Build a Breakfast to Battle Cholesterol

Skipping breakfast is one thing you must absolutely avoid if you’re serious about battling cholesterol. Why? For a number of reasons.

The first is that breakfast is a great opportunity to include more nutrition into your day. Research indicates that breakfast eaters tend to do a better job of hitting daily nutritional targets each day. When this happens, it means you’re getting all the vitamins, minerals, and fiber that your body needs to stay healthy. A healthy body promotes lower cholesterol.


Another way breakfast can help reduce cholesterol is through appetite regulation. There is research to suggest breakfast can regulate hunger hormones that prevent snacking later in the day.

Many times, it’s mid-morning and early afternoon snacking that promotes unhealthy cholesterol. The foods people typically reach for are high-sugar processed foods that produce “bad” LDL in the body (the stuff that creates atherosclerosis).

Of course, not all breakfasts are created equal. To maximize your breakfast’s effect on cholesterol levels, there are good choices and bad ones. Good choices are high-fiber foods like plain oatmeal (regular or steel-cut), whole-grain toast and avocado, fruit, and high-fiber/low-sugar cereal. Adding protein is also recommended as a way to help regulate appetite.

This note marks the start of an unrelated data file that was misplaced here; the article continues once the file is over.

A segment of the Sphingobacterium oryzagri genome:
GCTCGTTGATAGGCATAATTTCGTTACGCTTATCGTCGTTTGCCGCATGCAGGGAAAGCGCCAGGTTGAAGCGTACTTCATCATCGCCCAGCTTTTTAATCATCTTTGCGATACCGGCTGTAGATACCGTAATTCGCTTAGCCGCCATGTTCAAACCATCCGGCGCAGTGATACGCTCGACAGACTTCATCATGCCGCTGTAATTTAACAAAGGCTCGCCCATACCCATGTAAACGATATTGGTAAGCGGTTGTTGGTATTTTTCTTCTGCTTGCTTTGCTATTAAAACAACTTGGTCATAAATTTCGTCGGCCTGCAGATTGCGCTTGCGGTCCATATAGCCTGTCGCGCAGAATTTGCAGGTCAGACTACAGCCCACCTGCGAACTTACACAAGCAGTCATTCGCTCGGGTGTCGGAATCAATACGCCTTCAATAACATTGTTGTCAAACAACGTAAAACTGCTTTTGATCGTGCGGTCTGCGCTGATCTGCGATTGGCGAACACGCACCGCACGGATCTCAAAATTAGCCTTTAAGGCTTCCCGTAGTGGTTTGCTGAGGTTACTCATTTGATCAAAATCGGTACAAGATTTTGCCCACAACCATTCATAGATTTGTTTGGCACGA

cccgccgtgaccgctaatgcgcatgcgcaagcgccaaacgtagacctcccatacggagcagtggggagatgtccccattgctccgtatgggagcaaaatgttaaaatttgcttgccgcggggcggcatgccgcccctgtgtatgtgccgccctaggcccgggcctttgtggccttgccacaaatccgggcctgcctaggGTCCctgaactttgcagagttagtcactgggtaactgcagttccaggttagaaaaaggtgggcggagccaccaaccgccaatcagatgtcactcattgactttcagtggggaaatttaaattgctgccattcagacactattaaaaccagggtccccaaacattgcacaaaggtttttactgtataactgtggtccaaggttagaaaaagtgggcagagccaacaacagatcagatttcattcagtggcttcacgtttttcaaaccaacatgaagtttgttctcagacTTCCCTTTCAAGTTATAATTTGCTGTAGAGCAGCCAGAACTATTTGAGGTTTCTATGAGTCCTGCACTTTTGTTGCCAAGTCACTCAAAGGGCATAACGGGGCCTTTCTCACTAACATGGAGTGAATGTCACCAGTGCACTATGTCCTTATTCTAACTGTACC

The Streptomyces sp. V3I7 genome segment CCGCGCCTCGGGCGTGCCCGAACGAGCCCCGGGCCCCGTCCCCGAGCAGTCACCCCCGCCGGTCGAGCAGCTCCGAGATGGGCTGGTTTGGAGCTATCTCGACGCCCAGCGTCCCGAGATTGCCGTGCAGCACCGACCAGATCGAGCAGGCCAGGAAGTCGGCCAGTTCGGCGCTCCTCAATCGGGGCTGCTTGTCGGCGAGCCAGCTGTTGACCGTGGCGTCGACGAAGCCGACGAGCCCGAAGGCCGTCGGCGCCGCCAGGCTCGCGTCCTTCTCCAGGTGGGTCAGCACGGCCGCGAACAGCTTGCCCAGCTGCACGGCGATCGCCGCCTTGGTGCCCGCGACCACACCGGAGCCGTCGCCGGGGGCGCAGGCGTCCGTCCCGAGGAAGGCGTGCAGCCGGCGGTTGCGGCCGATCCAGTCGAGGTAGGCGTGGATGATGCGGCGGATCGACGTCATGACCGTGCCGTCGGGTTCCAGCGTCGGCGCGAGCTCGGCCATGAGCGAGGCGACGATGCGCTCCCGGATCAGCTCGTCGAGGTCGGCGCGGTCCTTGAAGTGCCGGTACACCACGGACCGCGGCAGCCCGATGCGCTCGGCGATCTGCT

Some examples of tested cholesterol battling breakfasts are:

  • One-third cup plain, dried oatmeal with blueberries (fresh or frozen), almonds or peanuts, cinnamon.
  • Two slices whole-grain/whole wheat avocado toast.
  • One-half or three-quarters cup of Greek yogurt, strawberries (fresh or frozen), nuts.
  • Whole grain English muffins with herbed eggs/egg whites
  • Egg white omelet with spinach, onions, peppers and a slice of whole-grain toast
  • High-fiber breakfast cereal
  • Overnight oats
  • Homemade oatmeal bars

On the other hand, breakfast will not bust cholesterol if you’re eating sugary cereals, muffins, Danishes, donuts, or other high-sugar refined foods. This is also true for processed meats like bacon, sausage, and corned beef. Regular consumption of these options will generally boost cholesterol levels and contribute to other potential health problems like weight gain, type-2 diabetes, and heart disease.

Author Bio

Devon Andre has been involved in the health and dietary supplement industry for a number of years. Devon has written extensively for Bel Marra Health. He has a Bachelor of Forensic Science from the University of Windsor, and went on to complete a Juris Doctor from the University of Pittsburgh. Devon is keenly aware of trends and new developments in the area of health and wellness. He embraces an active lifestyle combining diet, exercise and healthy choices. By working to inform readers of the options available to them, he hopes to improve their health and quality of life.